The effect of communal orientation, type of help, and equity on relationship satisfaction and well being in social networks



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Texas Tech University


Ninety participants pre-selected as high or low on the Communal Orientation Scale (Clark, Ouellette, Powell, & Milberg, 1987) recorded 12,934 total instances (TI) of help. Prompted by 40 examples of help, participants recalled instances of help that occurred in the previous month and identified the social network members involved in giving or receiving in each instance. TI was calculated at the social network level as the sum of instances involving all network members and all types of help. Exploratory analyses examined the effect communality at the level of the network and within 13 help and relationship classifications. Results uncorrected for family-wise error rate showed that participants low in communality differed from those high in communality by reporting: (a) more TI involving family members, and casual and substantial personal assistance involving family members; (b) more TI received from family members and more substantial assistance received from family members; (c) giving casual assistance to a greater number of family members; (d) the perception that emotional assistance provided to friends was more spontaneous (e) the belief that emergency assistance provided by friends was given more spontaneously; (f) the perception that most types of help involving most types of relationships both given and received was less important; and (g) a lower level of relationship satisfaction across the network and involving friends and family. The pattern of results is discussed in relation to Nadler and Fisher's (1982) cluster of recipient defensive reactions.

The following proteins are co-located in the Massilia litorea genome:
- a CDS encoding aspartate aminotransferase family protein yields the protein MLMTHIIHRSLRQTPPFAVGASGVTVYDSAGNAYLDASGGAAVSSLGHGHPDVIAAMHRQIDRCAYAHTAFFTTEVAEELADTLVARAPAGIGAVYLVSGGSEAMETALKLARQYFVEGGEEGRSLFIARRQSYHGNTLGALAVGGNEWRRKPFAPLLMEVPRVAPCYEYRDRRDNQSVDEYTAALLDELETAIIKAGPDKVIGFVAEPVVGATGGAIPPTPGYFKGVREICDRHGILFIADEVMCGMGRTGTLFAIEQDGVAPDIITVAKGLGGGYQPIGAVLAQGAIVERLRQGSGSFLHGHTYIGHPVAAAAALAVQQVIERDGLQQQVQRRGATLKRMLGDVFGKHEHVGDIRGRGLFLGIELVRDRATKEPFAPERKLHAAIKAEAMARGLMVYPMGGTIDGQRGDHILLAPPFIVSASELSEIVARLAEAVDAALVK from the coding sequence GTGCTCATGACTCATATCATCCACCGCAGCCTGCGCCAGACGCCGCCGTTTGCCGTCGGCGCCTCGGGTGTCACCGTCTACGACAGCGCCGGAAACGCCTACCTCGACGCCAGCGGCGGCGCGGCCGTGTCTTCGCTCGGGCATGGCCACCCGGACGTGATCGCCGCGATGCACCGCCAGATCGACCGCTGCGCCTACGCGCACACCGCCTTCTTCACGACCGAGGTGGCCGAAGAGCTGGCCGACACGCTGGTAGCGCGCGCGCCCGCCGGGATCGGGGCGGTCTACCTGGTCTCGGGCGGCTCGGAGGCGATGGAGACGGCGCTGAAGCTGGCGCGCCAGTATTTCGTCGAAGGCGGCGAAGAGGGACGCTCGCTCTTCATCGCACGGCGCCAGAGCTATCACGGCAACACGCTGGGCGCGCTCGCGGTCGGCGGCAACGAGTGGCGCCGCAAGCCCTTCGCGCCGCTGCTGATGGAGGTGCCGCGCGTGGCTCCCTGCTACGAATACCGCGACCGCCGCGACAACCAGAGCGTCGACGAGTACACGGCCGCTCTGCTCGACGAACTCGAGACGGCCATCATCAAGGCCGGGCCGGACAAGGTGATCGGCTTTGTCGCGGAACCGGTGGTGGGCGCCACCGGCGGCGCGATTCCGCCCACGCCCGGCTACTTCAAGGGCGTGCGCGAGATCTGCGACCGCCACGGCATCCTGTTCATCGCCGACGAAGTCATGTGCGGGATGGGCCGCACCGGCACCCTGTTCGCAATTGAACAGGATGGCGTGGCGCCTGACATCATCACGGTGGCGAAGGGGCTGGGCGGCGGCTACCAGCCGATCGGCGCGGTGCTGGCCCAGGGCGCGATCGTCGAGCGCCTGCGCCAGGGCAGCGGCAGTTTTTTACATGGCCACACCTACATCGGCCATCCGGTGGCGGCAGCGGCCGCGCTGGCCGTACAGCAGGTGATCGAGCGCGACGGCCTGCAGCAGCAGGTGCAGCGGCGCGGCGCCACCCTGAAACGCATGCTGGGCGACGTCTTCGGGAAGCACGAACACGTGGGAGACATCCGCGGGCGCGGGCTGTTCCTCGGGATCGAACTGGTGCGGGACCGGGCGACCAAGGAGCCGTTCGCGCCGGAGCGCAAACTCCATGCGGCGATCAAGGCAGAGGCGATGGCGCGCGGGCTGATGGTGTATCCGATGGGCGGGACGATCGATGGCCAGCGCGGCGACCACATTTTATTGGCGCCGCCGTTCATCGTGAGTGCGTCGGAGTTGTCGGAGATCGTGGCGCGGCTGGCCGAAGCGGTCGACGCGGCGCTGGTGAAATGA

Social networks, Healing, Helping behavior, Social exchange, Stress (Psychology), Interpersonal relations